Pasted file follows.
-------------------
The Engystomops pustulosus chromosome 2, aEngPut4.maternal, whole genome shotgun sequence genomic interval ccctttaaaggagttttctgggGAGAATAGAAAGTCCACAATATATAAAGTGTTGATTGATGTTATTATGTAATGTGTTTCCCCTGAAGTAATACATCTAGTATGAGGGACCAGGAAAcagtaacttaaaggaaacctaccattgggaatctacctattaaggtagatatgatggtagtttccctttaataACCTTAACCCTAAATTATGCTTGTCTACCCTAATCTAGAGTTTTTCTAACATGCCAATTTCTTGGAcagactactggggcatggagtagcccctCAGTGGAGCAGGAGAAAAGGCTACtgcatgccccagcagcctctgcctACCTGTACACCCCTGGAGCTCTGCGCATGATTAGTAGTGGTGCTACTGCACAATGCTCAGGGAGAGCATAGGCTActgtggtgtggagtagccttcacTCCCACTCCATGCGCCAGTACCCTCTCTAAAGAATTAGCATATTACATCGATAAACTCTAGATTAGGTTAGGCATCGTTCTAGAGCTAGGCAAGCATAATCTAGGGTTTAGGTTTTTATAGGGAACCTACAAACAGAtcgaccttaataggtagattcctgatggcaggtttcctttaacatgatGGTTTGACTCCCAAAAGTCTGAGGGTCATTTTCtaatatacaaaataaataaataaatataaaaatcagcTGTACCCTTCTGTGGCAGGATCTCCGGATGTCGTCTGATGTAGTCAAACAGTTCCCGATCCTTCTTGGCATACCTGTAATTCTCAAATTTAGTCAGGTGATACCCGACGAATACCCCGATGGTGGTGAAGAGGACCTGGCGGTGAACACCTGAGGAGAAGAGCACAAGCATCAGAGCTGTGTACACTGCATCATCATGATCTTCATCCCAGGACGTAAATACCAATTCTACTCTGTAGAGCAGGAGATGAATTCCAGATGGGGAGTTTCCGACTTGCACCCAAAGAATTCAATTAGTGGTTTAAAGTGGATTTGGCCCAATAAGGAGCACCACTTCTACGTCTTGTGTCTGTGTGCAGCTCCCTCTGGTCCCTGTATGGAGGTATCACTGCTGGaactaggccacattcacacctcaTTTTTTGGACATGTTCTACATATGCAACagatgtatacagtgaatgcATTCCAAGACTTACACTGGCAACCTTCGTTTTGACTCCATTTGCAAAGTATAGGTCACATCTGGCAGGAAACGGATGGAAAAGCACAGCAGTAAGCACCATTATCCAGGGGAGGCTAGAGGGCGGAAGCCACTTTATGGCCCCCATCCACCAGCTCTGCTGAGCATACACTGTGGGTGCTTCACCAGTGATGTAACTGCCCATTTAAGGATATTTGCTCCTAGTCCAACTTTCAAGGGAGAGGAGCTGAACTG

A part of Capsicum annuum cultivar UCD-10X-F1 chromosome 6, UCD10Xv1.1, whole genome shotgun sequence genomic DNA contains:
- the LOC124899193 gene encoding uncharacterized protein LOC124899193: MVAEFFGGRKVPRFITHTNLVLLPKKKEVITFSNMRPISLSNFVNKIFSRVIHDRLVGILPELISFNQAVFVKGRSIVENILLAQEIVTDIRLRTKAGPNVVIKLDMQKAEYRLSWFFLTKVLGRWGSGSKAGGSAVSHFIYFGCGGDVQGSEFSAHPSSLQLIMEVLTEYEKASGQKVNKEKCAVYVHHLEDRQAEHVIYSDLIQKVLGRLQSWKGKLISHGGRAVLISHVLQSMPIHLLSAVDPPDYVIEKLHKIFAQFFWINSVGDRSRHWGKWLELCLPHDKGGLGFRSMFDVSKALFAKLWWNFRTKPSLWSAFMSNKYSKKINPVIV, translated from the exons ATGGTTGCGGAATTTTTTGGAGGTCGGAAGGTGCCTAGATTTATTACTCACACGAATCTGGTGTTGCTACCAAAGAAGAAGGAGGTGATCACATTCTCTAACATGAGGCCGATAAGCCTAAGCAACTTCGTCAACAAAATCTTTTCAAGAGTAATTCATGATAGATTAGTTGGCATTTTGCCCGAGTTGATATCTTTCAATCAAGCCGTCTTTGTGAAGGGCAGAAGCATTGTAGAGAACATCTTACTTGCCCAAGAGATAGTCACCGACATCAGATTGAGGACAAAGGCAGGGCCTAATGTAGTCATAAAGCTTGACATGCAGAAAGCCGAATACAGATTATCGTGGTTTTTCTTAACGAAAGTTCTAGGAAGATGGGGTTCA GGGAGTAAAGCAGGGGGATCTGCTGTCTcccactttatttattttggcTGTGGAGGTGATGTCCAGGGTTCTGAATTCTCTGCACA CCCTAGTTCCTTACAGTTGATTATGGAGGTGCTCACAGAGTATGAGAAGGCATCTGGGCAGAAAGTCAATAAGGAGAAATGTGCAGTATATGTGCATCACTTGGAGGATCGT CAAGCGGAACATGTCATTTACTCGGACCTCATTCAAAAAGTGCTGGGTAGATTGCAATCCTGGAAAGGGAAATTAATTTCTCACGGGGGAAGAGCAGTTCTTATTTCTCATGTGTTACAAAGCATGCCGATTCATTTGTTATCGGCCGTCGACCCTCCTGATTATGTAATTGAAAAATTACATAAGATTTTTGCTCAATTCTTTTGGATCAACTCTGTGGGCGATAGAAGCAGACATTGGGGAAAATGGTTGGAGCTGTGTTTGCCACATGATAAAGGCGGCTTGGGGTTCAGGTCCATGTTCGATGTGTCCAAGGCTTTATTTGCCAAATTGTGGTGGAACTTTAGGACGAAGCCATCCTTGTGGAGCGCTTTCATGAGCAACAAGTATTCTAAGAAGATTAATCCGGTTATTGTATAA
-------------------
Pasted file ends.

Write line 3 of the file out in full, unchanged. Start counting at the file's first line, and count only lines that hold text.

- the LOC124899193 gene encoding uncharacterized protein LOC124899193: MVAEFFGGRKVPRFITHTNLVLLPKKKEVITFSNMRPISLSNFVNKIFSRVIHDRLVGILPELISFNQAVFVKGRSIVENILLAQEIVTDIRLRTKAGPNVVIKLDMQKAEYRLSWFFLTKVLGRWGSGSKAGGSAVSHFIYFGCGGDVQGSEFSAHPSSLQLIMEVLTEYEKASGQKVNKEKCAVYVHHLEDRQAEHVIYSDLIQKVLGRLQSWKGKLISHGGRAVLISHVLQSMPIHLLSAVDPPDYVIEKLHKIFAQFFWINSVGDRSRHWGKWLELCLPHDKGGLGFRSMFDVSKALFAKLWWNFRTKPSLWSAFMSNKYSKKINPVIV, translated from the exons ATGGTTGCGGAATTTTTTGGAGGTCGGAAGGTGCCTAGATTTATTACTCACACGAATCTGGTGTTGCTACCAAAGAAGAAGGAGGTGATCACATTCTCTAACATGAGGCCGATAAGCCTAAGCAACTTCGTCAACAAAATCTTTTCAAGAGTAATTCATGATAGATTAGTTGGCATTTTGCCCGAGTTGATATCTTTCAATCAAGCCGTCTTTGTGAAGGGCAGAAGCATTGTAGAGAACATCTTACTTGCCCAAGAGATAGTCACCGACATCAGATTGAGGACAAAGGCAGGGCCTAATGTAGTCATAAAGCTTGACATGCAGAAAGCCGAATACAGATTATCGTGGTTTTTCTTAACGAAAGTTCTAGGAAGATGGGGTTCA GGGAGTAAAGCAGGGGGATCTGCTGTCTcccactttatttattttggcTGTGGAGGTGATGTCCAGGGTTCTGAATTCTCTGCACA CCCTAGTTCCTTACAGTTGATTATGGAGGTGCTCACAGAGTATGAGAAGGCATCTGGGCAGAAAGTCAATAAGGAGAAATGTGCAGTATATGTGCATCACTTGGAGGATCGT CAAGCGGAACATGTCATTTACTCGGACCTCATTCAAAAAGTGCTGGGTAGATTGCAATCCTGGAAAGGGAAATTAATTTCTCACGGGGGAAGAGCAGTTCTTATTTCTCATGTGTTACAAAGCATGCCGATTCATTTGTTATCGGCCGTCGACCCTCCTGATTATGTAATTGAAAAATTACATAAGATTTTTGCTCAATTCTTTTGGATCAACTCTGTGGGCGATAGAAGCAGACATTGGGGAAAATGGTTGGAGCTGTGTTTGCCACATGATAAAGGCGGCTTGGGGTTCAGGTCCATGTTCGATGTGTCCAAGGCTTTATTTGCCAAATTGTGGTGGAACTTTAGGACGAAGCCATCCTTGTGGAGCGCTTTCATGAGCAACAAGTATTCTAAGAAGATTAATCCGGTTATTGTATAA